Wahid's other big problem
which he did not specifically create was a legislature which at once
was fragmented yet anxious, after years as a presidential rubber stamp,
to assert its powers. It had been assumed that the president under the
Indonesian constitution had immense powers which were good for his term
of office. But parliament found that it could make life difficult for
the executive by failing to pass legislation or approve budgets that
the cabinet wanted.
It went from there to discover
that the Indonesian constitution was actually a hybrid between a parliamentary
and a presidential one. The president could be called to account for
things other than high crimes and misdemeamours. With only a small party
of his own, Wahid was vulnerable: ranged against him were Golkar, party
of Suharto; PDI-P, party of his vice president Megawati Sukarnoputri
and a party never reconciled to his outmanoevring her to the presidency
in 1999; and the Muslim parties which were either ideologically opposed
to his liberal version of Islam or were rivals for influence among the
So times were always going
to be hard for Wahid, however well he played his cards. However, with
his reputation, his intelligence and his cunning he could have overcome
all this but for two personal failings. The first, none of his fault,
was physical -- the near blindness which had crept up on him.over the
years, and the strokes, significant if not crippling, which hit him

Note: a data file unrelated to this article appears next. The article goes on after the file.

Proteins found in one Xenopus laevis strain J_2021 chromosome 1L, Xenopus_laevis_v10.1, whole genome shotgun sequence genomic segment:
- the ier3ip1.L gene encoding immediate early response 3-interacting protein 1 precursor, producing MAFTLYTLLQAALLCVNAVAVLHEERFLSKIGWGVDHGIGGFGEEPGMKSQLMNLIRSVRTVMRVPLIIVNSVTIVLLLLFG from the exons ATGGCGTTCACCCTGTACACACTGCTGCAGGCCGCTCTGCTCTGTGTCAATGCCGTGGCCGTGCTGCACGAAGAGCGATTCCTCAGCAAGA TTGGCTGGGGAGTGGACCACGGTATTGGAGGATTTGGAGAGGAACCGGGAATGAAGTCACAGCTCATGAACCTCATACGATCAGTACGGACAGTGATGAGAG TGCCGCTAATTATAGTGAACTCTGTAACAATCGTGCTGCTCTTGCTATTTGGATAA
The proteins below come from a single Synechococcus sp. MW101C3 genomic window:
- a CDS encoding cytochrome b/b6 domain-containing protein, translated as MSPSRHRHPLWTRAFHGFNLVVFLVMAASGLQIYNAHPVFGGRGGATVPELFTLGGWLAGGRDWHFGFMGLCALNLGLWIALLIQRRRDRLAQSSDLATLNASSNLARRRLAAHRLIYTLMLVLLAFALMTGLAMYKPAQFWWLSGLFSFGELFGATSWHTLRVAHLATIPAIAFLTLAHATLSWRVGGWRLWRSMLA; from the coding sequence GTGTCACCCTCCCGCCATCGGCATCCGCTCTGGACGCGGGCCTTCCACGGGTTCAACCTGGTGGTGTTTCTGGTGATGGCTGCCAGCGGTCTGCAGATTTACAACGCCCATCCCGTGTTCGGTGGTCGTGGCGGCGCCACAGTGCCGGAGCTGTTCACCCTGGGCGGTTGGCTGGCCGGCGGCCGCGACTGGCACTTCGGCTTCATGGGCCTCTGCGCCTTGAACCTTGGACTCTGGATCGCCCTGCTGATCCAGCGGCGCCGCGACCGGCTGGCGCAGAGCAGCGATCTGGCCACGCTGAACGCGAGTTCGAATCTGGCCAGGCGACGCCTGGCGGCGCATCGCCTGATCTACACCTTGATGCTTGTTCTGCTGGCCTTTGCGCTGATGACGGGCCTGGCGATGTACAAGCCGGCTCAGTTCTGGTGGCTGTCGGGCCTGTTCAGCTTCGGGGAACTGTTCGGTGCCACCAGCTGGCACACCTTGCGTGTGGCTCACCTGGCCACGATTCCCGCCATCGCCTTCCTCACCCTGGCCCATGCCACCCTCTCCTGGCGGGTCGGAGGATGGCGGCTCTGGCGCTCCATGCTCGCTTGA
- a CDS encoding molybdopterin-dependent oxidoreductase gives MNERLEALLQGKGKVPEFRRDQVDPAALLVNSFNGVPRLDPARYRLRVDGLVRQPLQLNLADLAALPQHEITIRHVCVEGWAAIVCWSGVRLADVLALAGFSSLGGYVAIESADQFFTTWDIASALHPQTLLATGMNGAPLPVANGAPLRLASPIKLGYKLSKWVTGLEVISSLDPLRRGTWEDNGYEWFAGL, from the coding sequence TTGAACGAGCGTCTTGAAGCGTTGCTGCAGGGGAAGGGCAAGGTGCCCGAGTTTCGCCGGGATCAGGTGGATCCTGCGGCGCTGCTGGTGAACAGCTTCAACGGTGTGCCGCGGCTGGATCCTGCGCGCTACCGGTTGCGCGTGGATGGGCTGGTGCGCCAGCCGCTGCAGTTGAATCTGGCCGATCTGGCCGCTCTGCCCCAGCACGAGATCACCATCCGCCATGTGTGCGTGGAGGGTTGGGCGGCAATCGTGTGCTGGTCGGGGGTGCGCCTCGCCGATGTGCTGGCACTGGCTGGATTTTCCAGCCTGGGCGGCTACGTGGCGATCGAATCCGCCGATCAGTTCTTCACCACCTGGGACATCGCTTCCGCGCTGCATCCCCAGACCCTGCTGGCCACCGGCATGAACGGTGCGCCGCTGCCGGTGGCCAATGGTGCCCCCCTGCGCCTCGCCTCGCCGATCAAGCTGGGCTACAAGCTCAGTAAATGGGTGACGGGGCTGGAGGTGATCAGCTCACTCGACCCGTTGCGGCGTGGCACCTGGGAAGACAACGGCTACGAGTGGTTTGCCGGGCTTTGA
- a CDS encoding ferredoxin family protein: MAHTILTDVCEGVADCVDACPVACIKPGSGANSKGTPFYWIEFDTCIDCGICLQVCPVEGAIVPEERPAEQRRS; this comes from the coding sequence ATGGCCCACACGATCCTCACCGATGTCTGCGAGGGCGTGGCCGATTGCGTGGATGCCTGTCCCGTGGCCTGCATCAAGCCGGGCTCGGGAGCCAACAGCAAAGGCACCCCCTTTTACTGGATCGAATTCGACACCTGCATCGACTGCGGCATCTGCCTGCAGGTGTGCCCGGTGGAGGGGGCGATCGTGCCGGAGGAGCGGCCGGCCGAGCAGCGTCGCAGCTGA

shortly before he became president.
It may be insensitive to
suggest that blindness is a major handicap to effective government,
but it surely must be when it comes in late middle age to a man unable
to read braille and accustomed to reading books and other men's eyes.
It is also hard not to attribute
his sometimes erratic behaviour as president to the effect of strokes
of a man who before had often been mercurial and unpredictable but was
never scorned or laughed at. But he could have survived, perhaps even
capitalised politically on these physical problems but for the character
flaw: the arrogance of one born to power.
Approachable and informal
he might be, a man able to engage in unrancorous intellectual disputations.
But as inheritor of the NU movement he was accustomed to getting his
way. He believed in democracy, but found the practice of it very difficult.
It requires compromise, often with people for whom you have scant regard.
Born with a silver spoon he could not recognise either that the nature
of the presidency had been changed by the downfall of Suharto, or that
his small party base in parliament required him to cooperate with others.
Failure to do might at first
have been characterised as principle. But the more he was attacked the
more he responded in the manner of his detractors, resorting to devious
if not actually illegal practices. In the process he undermined the
one thing which had been his strength - his moral authority as a teacher
of tolerance and real believer in the national motto "unity from diversity".
So the man who started out as a President with whose all kinds of people
could identify ended up with neither political friends or moral authority.
The ideas he represented
are still desperately important for Indonesia. Likewise the character
flaw which did so much to destroy his presidency is a danger to all
who grow up accustomed to being obeyed and for whom success is a function
of birth as much as their own qualities.